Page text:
• The main difference between installing grab bars in a shower and a bathtub is that if it is a tub only, the standard height for placement is approximately 30 inches above the bottom of the tub. Still, it’s important to consider the physical capabilities and height of the individual for who you are installing the grab bars.

    Where to Place Grab Bars Around Your Toilet

    When trying to determine where to install grab bars around your toilet, know that it depends highly on what feels most comfortable to the person using them. Some people prefer a vertical bar by the toilet while others prefer the bar to be horizontal or at an angle.

    If you’re installing grab bars around a home toilet, always have the individual sit on the toilet and simulate using the grab bar to see where the best placement will be. In general, when placing a grab bar on the wall by a toilet, you’ll want it to be placed at a height of 33 to 36 inches from the floor.

    Another thing to keep in mind when placing grab bars around your toilet is the location of doors. If your bathroom door or cabinet doors open to where they cover the grab bar, it could make the grab bar inaccessible to the user. If possible, make sure bathroom doors swing outward to ensure easy access and that cabinets are installed a safe distance away from the grab bar. If you’d like an alternative to grab bars, check out our selection of toilet safety rails.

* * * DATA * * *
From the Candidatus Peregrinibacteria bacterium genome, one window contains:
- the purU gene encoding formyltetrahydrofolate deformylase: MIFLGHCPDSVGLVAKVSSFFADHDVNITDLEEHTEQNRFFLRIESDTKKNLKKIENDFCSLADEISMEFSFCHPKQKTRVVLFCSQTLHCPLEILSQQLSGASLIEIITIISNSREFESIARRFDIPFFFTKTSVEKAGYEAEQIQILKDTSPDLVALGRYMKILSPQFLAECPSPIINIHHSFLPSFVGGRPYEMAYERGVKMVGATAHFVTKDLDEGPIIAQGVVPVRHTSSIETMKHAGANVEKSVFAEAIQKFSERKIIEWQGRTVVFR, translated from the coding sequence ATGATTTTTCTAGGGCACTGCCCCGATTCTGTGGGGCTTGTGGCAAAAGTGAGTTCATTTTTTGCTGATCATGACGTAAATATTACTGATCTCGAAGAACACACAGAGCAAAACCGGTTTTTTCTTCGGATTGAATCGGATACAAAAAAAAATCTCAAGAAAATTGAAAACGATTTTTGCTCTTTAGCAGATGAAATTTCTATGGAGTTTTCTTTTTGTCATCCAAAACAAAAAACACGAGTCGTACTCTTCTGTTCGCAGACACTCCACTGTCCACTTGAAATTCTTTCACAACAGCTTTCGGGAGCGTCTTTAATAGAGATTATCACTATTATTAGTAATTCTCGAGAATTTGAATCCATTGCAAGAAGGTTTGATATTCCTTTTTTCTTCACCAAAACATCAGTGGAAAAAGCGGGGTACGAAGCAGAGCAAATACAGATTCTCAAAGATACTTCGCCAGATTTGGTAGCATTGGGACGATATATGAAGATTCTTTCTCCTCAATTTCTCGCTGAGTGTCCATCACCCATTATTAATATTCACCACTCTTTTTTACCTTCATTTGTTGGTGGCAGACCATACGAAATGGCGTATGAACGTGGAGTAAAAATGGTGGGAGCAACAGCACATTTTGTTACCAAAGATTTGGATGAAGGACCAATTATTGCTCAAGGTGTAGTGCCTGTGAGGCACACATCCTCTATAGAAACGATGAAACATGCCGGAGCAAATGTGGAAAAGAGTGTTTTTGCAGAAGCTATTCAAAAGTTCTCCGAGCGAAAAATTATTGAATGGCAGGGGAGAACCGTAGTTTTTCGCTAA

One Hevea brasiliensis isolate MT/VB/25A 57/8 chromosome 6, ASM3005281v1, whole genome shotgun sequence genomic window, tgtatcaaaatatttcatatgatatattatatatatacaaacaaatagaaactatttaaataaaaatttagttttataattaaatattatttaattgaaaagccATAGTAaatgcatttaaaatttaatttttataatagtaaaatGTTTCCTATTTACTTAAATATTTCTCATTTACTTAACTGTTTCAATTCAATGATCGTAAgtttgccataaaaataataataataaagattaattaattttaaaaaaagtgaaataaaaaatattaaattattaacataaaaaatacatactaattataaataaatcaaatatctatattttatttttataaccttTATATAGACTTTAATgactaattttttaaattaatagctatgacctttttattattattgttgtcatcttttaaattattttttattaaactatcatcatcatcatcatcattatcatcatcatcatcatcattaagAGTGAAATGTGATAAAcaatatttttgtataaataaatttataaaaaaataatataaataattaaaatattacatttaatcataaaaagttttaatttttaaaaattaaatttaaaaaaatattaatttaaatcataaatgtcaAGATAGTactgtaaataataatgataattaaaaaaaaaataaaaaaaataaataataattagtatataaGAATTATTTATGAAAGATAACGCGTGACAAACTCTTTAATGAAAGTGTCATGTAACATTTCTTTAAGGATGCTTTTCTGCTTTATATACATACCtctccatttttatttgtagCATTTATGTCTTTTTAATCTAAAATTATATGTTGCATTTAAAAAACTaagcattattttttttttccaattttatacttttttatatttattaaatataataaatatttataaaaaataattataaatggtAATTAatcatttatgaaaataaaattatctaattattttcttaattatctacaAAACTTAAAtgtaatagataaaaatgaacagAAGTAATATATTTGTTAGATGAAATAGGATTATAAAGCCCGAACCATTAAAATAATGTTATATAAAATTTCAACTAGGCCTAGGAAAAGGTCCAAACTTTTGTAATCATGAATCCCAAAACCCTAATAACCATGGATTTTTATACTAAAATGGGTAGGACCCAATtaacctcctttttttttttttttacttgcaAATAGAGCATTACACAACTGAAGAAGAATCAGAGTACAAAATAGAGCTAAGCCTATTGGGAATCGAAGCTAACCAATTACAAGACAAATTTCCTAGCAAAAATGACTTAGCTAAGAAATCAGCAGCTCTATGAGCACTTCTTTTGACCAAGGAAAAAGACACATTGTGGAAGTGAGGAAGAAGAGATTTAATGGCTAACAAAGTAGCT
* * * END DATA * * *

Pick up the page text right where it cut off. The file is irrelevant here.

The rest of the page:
Other Tips to Keep in Mind When Installing Grab Bars in Your Bathroom

    The ADA outlines the recommendations and guidelines for installing grab bars in public restrooms. One thing they suggest is to eliminate potential hazards from the area. For example, walls and surfaces that are near the grab bar should not contain any sharp or abrasive objects. You’ll want to make sure the areas around the grab bar are clear so the user doesn’t hurt themselves when trying to use the bar.

    The same idea goes with floor space. While you should already have a non-slip bath mat to help prevent falls, clearing the floor space under and around grab bars can help make bathrooms more accessible for people using wheelchairs or other operable equipment.

    In the end, the exact location in which you install your shower, tub, or bathroom grab bars is up to your or the individual who will be using them the most. Make sure to fasten them tight, install them correctly, and always keep in mind the goal: making your bathroom a safer place.

    Shop Grab Bars for Your Bathroom Today

    The vast majority of falls happen inside the home, and studies show that installing safety modifications like grab bars can help reduce the likelihood of falling. It isn’t possible to prevent every single accident. However, there are several things you can do to prevent slips, falls, and injuries in the bathroom. Installing grab bars in your shower, bathtub, and by your toilet can make your bathroom a safer place. For all of your tub and shower safety needs, shop our online store today.

    References:
    https://www.ada.gov/reg3a.html#Anchor-11185
    https://www.ncbi.nlm.nih.gov/pmc/articles/PMC4700929/